The Federal Government is refuting Labor’s statistics, claiming it will impact around 40 per cent of all self-managed superannuation funds (SMSFs) and as many as 3.5 million superannuation fund accounts. Kelly O’Dwyer, the Minister for Revenue and Financial Services, commented the move represented a direct attack on retirees, pensioners and low-income earners and would mean dividends were no longer protected from double taxation. The minister also claimed that despite the Opposition’s suggestions that recipients of imputation credit refunds are “typically wealthier retirees”, the fact was that 97 per cent of individuals who received refunds of franking credits had taxable incomes below $87,000. More concerning is that over half of all individuals who receive refunds of franking credits have taxable income below $18,200, including pensioners, part-pensioners and self-funded retirees who have worked hard to support themselves during retirement. Labor’s policy would completely extinguish a vital income stream for these low-income earners[3].

How Does It Affect Me?

Everyone’s superannuation returns will be affected, and it will hit all retirees with an account-based pension and/or exposure to Australian shares. This is a tax on older Australians, many of whom are already on low-incomes. The drop-in income for these retirees will significantly affect their quality of life.

SMSF Association CEO John Maroney said the proposed changes would cut about $5000 of income from the median SMSF retiree earning about $50,000 a year in pension income. A retiree can live a moderately comfortable life on $50,000 a year, however a drop of $5,000 in income could mean the difference between maintaining a car or paying health insurance.

This policy is a double-edged sword; any revenue saved upfront will affect the government over the long term because it will make it harder for Australians to save for their retirement. More Australians will become reliant on the age pension. It may also impact the economy as Australian shares will become far less attractive and alternatives such international shares and property (including global property) will become more attractive consequently hurting Australian businesses.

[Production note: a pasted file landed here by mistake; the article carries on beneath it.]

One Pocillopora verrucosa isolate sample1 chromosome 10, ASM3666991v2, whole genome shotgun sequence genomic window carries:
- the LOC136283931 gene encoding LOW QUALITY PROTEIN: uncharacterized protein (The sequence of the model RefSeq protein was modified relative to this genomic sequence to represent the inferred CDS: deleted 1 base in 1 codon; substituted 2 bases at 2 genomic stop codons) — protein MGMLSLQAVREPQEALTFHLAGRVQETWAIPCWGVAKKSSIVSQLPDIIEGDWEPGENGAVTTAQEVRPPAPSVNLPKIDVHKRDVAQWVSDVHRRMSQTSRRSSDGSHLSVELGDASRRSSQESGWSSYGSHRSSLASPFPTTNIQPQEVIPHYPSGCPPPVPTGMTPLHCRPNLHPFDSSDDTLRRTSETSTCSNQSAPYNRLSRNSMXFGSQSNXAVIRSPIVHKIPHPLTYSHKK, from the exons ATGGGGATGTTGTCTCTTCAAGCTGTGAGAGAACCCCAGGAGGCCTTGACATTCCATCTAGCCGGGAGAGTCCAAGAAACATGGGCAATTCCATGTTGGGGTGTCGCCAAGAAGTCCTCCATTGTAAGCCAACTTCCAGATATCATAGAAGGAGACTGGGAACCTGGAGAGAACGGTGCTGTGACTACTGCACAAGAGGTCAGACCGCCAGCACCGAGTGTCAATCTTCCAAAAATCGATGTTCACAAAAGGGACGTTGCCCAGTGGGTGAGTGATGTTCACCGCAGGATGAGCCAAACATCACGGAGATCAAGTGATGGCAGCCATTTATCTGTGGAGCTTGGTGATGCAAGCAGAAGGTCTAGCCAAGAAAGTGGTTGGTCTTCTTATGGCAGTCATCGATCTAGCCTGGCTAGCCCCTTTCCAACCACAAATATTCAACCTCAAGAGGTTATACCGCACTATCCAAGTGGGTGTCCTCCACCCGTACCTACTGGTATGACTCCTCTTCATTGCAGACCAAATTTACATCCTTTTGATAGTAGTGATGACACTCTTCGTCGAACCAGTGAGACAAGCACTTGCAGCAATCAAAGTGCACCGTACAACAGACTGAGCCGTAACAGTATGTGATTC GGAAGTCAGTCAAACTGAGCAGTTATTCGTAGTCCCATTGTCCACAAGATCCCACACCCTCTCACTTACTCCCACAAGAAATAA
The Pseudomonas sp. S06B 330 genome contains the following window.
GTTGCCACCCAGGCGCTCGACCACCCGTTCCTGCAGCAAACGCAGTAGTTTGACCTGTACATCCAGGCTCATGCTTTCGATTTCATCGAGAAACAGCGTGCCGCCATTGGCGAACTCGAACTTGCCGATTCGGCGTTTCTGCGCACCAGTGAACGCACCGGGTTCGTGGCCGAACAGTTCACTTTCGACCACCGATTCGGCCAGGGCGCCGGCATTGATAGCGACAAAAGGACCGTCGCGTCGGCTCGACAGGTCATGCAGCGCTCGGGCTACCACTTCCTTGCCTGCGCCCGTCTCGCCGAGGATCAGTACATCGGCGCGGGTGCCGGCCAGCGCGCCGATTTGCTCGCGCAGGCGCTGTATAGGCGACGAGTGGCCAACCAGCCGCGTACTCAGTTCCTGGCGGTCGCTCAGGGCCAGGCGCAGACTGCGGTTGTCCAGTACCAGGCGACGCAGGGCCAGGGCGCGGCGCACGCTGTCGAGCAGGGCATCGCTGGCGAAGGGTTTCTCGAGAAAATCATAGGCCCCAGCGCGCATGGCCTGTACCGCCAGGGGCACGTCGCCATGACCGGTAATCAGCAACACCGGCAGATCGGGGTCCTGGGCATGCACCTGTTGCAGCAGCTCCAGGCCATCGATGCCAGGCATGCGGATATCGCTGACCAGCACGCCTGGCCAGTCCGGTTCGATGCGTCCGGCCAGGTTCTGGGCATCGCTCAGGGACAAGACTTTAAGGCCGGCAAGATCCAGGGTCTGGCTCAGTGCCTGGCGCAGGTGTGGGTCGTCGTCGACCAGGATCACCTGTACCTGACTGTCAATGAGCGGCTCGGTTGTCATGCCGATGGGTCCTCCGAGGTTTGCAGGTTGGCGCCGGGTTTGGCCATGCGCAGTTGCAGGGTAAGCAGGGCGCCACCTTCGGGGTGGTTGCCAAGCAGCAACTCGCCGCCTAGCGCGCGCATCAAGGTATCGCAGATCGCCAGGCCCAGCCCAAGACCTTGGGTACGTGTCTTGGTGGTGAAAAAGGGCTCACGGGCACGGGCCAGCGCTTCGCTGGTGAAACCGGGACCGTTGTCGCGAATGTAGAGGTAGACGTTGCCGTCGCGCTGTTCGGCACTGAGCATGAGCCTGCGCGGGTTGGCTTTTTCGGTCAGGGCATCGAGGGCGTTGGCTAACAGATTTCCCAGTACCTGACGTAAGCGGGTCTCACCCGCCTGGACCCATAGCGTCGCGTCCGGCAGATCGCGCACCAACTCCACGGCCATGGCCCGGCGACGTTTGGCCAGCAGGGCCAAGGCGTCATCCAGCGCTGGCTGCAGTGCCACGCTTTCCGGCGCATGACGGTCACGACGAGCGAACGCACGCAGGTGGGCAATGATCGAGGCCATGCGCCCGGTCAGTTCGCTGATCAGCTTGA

What Should You Do?

Get financial advice to make sure your super is working for you. Remember this policy at the next election and make your voice heard. The attacks on our superannuation from our politicians must stop. Clawing back $59 billion from Australian retirees shows that the alternative government doesn’t have the political courage to address the country’s real issue of government over-spending. Government spending has been out of control since 2007 and both sides have done little to address the issue. Attacking the income and lifestyle of some of our lowest income earners is not good policy. If Australians, small business, and big business don’t have the confidence to invest or find it more attractive to invest overseas, Australia, its people, and its economy, will suffer greatly. Australia needs political leaders with the courage to make the tough choices, cut spending, encourage business to grow and invest, grow the economy, and most importantly provide jobs.

[1] 2016 MLC White Paper – Are We Worried About the Future (Part II)
[2] Labor’s excess dividend imputation credit policy unfairly targets SMSFs
[3] Labor’s retiree tax, Joint media release with The Hon Kelly O’Dwyer MP

The views expressed in this publication are solely those of the author; they are not reflective or indicative of licensee’s position, and are not to be attributed to the licensee. They cannot be reproduced in any form without the express written consent of the author.

Elliot Watson Financial Planning Pty Ltd and its advisers are Authorised Representatives of RI Advice Group Pty Ltd, ABN 23 001 774 125 AFSL 238429.

The information (including taxation) in this article does not consider your personal circumstances and is of a general nature only – unless otherwise stated. You should not act on the information provided without first obtaining professional advice specific to your circumstances.

Jose Hernandez

Jose Hernandez*

Jose Hernandez is a financial adviser. He believes that financial planning is the strong foundation on which Australians can build their future. Get in contact with Jose to discuss your financial goals 02 40381623.